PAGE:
Choosing the Right Surge-Relief Valve

Today’s guest post comes from Emerson’s Chris Womack.

Emerson's Chris WomackIt’s hard to overstate the importance of choosing the right surge-relief valve for the pipeline task—and installing it properly. After all, there’s a long list of spills and other accidents that relief valves could have prevented, including the 1979 nuclear near-disaster at Three Mile Island.

Intech: Specifying Surge Relief Valves in Liquid PipelinesEmerson’s Trilochan Gupta lists a few more of these in his InTech article “Specifying Surge Relief Valves in Liquid Pipelines.” But he’s most concerned with sharing general tips about which relief valves to use, and what to look out for, in different pipeline and pump arrangements.

Here are a few choice tidbits from that article. But don’t stop here—read the whole thing. Trilochan offers a lot more.

First, isn’t it possible to use pipeline design to ameliorate surge problems? Here’s Trilochan:

Although many design approaches can help reduce surge pressure sin pipelines, a surge relief valve must be installed to protect the system. This is because the surge relief valve is often the last line of defense for a pipeline. If all else fails, a relief valve—as part of a complete surge relief system—can save the day.

So, where do you start in choosing the right valve size, location, and type?

The size of a surge relief valve is determined by two factors: location and setpoint pressure. Relief valves should be located nearest to the point where the increased pressure can occur. A simple conventional spring-loaded relief valve is unlikely to operate sufficiently fast enough to relieve a pressure wave as it passes the relief valve nozzle. By adopting the lowest set pressure allowed by a hydraulic transient surge study, the smallest surge relief system design can be used.

And a few specific elements you’ll have to take into account:

Factors that need to be considered include the modulating valve’s response time, valve flow coefficient (Cv), excess pressure above setpoint to reach required flow rate, and valve characteristic control curve.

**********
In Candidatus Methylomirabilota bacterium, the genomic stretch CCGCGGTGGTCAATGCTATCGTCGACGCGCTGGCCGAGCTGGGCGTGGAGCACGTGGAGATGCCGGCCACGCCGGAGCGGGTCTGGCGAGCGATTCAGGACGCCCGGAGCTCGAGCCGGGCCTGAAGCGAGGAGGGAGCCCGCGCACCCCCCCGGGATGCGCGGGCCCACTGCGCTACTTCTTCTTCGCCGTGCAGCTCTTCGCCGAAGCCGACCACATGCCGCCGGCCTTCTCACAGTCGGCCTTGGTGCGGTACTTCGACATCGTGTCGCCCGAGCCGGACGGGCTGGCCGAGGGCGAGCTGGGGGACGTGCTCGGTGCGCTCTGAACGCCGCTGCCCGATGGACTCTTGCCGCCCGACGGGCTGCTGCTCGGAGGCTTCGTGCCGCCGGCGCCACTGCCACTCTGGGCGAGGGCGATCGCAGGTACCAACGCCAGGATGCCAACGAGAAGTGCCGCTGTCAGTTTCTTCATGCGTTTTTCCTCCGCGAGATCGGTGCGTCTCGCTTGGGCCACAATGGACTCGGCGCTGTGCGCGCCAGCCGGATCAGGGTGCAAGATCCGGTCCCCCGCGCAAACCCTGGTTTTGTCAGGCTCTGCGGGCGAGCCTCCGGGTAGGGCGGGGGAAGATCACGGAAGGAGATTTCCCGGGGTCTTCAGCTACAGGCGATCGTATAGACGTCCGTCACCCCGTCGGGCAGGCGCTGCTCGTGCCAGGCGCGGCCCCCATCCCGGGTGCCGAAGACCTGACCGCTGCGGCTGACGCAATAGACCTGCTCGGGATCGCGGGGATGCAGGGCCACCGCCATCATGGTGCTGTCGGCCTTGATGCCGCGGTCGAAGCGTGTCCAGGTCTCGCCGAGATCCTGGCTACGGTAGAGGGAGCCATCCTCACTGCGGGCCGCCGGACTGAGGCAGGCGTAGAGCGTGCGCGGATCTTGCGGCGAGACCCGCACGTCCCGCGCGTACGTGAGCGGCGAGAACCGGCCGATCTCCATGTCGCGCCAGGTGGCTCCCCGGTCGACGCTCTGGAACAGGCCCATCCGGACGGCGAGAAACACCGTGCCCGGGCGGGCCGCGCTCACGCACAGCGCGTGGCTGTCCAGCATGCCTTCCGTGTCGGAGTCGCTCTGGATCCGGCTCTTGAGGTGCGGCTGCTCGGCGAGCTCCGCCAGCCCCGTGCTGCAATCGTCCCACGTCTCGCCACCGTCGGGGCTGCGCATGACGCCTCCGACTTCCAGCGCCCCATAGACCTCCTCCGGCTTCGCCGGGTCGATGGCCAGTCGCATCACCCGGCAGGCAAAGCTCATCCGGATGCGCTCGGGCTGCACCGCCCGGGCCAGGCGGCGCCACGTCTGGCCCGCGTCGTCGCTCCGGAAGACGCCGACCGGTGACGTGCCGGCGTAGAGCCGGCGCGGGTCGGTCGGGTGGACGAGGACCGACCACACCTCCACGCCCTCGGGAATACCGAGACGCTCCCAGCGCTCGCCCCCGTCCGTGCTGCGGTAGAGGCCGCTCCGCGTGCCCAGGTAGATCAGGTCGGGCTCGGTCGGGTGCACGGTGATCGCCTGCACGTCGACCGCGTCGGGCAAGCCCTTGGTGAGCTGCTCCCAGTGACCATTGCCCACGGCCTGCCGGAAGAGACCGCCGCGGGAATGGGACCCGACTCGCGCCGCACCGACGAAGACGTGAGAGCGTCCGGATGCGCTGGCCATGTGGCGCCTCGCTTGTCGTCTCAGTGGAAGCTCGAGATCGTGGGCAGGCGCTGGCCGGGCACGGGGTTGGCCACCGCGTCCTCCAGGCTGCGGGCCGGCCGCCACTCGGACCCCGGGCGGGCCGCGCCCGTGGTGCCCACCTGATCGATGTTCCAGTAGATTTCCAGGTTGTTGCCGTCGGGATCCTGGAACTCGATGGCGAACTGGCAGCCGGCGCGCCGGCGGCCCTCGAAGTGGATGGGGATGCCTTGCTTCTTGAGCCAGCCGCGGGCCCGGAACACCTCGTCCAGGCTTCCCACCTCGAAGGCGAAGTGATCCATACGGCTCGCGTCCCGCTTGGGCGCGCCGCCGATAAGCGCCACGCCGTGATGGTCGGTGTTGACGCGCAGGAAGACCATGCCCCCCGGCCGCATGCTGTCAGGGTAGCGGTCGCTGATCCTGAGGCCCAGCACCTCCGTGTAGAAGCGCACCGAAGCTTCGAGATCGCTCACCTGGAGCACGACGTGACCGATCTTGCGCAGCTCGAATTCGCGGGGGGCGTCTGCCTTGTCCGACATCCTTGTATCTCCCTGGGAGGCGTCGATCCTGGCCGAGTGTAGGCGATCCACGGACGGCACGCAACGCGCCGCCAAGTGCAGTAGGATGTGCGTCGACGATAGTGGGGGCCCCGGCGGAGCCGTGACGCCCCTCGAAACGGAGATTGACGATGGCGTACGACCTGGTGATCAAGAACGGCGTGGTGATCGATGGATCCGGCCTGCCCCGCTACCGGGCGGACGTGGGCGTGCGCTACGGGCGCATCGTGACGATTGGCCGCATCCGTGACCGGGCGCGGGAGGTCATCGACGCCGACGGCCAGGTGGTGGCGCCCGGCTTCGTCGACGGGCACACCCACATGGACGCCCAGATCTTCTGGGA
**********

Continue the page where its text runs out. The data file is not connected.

Valve response time refers to the time it takes for a relief valve to open when the pressure setpoint is exceeded. The valve flow coefficient Cv is the quantity of fluid that will flow through a wide-open valve with a 1 psi pressure drop. Cv varies by valve size, type, and manufacturer.

Now basic facts about the two main types of relief valves you’ll choose from, pilot-operated and gas-loaded:

Both actuate when pipeline pressure exceeds the setpoint, but the gas-loaded valve responds faster.

A pilot-operated pressure-relief valve is often used for pump protection duty and for applications where the relief valve is required to maintain pressure at a given setpoint.

These valves protect the line against excessive pressure and surge or serve as a pump bypass to maintain a constant pump discharge pressure.

Gas-loaded relief valves are used for pipeline surge relief applications that require quick operating times and valves that can open fully. These valves are normally closed and open on increasing inlet pressure. Nitrogen gas is used to pressurize the valve piston in order to keep it in the closed position.

These valves are capable of handling any hydrocarbon liquids, including dirty and viscous fluids, such as crude oil or any other heavy oils.

And of course, looking at the larger picture—properly designing a surge relief system:

The design of a complete surge relief system is dependent upon a complex range of factors, including the potential for pressure increases, the volumes that must be passed by the surge relief equipment in operation, and the capacity of the system to contain pressures. The surge relief system should also work in concert with other safety and control systems.

A correctly designed surge-relief system will include components to dampen or slow the relief valve on closing, and this often requires sophisticated reverse-flow plots. In Daniel surge relief valves, for instance, a check valve provides unrestricted flow when opening and a reduced orifice to limit closing speed. This allows a user to set different closing speeds as required by the system.

Once again, there’s a lot more in the article itself. Check it out here, and keep those pipelines protected!

Leave a Reply